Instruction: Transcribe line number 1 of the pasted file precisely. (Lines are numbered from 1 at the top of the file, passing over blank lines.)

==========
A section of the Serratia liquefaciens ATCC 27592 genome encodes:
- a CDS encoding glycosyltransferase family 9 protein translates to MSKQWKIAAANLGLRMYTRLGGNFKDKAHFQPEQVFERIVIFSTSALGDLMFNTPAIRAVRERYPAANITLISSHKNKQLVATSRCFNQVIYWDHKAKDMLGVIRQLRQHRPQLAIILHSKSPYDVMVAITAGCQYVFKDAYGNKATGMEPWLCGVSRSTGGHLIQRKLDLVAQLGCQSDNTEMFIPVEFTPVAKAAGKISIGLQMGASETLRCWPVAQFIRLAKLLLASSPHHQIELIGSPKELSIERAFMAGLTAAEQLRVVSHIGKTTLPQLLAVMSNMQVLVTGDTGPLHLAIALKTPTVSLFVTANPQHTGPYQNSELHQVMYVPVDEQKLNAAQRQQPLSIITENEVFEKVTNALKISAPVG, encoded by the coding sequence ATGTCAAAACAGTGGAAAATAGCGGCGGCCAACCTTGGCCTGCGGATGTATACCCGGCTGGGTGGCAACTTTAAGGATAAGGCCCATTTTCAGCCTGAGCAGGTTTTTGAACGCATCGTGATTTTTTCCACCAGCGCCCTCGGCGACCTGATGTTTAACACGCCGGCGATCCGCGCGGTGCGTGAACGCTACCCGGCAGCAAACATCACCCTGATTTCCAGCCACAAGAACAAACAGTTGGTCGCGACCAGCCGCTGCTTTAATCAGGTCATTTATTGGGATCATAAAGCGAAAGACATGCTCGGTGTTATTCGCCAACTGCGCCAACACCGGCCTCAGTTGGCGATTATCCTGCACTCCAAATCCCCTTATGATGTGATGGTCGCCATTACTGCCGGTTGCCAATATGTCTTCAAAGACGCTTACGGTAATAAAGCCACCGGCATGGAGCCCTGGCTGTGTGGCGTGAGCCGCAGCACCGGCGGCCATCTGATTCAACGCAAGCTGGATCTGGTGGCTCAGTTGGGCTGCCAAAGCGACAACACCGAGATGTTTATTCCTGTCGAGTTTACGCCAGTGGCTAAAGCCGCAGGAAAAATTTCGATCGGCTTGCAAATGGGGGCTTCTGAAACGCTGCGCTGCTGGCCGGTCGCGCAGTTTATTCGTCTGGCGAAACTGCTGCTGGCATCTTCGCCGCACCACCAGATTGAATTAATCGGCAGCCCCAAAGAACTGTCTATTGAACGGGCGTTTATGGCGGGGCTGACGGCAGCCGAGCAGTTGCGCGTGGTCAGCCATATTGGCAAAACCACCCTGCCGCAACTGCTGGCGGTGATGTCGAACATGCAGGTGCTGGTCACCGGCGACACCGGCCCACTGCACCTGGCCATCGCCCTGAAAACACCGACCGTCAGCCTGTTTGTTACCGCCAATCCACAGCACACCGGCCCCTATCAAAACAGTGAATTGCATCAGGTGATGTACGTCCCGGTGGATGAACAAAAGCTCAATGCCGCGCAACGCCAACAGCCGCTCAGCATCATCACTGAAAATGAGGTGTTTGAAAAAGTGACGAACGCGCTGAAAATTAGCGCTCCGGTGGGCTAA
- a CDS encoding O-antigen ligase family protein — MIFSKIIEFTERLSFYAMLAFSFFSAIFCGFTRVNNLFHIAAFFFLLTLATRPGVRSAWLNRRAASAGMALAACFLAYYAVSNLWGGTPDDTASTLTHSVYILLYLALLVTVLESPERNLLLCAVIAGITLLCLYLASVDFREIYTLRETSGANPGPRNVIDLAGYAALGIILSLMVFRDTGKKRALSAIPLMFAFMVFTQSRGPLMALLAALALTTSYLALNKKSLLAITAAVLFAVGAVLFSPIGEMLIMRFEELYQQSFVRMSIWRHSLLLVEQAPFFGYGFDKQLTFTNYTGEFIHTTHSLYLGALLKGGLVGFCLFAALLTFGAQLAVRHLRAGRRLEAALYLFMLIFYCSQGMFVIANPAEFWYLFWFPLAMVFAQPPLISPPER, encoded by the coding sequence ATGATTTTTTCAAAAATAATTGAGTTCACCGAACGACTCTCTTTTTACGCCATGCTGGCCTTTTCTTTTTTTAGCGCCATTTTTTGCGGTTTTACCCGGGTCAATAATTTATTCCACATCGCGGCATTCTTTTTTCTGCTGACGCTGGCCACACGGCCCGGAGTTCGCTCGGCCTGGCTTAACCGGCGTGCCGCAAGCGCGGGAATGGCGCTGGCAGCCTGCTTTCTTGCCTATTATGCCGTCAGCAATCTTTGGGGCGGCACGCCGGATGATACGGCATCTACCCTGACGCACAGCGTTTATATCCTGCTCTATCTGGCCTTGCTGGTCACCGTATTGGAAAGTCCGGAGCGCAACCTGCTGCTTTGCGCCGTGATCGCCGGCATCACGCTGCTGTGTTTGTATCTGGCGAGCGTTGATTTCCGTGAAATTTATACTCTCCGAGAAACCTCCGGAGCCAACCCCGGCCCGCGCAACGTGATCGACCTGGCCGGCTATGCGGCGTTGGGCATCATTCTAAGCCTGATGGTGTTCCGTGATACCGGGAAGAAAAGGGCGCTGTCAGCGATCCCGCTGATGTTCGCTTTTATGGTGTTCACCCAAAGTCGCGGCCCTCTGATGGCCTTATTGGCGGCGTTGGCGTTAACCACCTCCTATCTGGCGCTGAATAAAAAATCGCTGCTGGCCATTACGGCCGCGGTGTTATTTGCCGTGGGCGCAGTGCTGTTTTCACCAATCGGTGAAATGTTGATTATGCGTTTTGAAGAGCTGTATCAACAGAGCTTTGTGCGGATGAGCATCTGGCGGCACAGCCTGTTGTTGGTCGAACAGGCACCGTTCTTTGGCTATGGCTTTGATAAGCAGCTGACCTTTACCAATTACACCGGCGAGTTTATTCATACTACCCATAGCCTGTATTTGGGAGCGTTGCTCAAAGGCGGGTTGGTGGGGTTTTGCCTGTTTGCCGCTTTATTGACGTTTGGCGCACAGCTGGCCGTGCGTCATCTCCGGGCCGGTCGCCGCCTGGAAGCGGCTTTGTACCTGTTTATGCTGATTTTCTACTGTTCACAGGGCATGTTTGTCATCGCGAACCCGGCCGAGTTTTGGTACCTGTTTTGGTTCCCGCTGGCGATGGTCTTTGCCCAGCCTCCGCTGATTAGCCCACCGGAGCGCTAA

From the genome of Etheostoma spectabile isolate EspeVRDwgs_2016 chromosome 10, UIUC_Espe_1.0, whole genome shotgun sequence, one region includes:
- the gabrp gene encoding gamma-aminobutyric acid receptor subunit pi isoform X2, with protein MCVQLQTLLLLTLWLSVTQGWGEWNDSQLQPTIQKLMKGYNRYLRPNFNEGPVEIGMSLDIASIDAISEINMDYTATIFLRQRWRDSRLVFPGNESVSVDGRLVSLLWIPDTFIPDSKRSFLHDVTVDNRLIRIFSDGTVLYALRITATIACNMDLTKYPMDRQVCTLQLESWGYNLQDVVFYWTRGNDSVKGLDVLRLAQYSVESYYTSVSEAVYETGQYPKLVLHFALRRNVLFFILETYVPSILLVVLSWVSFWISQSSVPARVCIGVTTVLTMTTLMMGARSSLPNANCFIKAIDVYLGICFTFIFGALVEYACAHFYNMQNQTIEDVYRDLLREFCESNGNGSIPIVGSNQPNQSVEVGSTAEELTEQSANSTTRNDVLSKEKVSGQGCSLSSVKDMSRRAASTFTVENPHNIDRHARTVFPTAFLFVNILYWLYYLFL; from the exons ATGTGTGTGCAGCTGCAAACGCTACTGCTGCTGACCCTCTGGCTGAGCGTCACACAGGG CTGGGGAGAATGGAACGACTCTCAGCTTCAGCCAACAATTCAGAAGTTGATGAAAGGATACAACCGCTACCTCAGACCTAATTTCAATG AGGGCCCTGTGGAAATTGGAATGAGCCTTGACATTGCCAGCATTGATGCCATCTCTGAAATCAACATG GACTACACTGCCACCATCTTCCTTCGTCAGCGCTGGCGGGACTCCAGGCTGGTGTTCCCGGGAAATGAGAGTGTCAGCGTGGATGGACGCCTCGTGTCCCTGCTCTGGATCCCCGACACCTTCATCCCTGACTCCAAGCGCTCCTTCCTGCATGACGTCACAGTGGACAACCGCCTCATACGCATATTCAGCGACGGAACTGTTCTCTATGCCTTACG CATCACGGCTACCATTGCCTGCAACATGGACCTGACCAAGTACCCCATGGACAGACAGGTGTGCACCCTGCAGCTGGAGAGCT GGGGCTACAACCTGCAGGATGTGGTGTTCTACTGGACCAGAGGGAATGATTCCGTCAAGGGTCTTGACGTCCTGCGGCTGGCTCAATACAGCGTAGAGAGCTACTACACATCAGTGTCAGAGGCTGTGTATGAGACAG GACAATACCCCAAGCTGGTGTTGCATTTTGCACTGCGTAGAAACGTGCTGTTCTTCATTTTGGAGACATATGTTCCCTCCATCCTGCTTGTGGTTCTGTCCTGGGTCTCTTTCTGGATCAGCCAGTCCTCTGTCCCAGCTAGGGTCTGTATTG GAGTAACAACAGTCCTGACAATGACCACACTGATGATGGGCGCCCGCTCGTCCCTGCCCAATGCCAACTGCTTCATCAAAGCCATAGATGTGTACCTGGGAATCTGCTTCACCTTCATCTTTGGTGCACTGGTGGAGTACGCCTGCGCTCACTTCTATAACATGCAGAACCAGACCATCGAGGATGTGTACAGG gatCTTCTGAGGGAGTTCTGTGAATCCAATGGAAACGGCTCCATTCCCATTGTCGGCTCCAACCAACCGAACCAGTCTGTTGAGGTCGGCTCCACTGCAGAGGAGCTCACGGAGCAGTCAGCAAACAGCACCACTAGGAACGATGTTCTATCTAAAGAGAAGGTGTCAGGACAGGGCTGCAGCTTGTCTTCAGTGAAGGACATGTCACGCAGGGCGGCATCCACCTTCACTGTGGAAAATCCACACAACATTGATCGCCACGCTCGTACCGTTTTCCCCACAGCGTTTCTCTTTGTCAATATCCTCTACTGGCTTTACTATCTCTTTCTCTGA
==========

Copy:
A section of the Serratia liquefaciens ATCC 27592 genome encodes: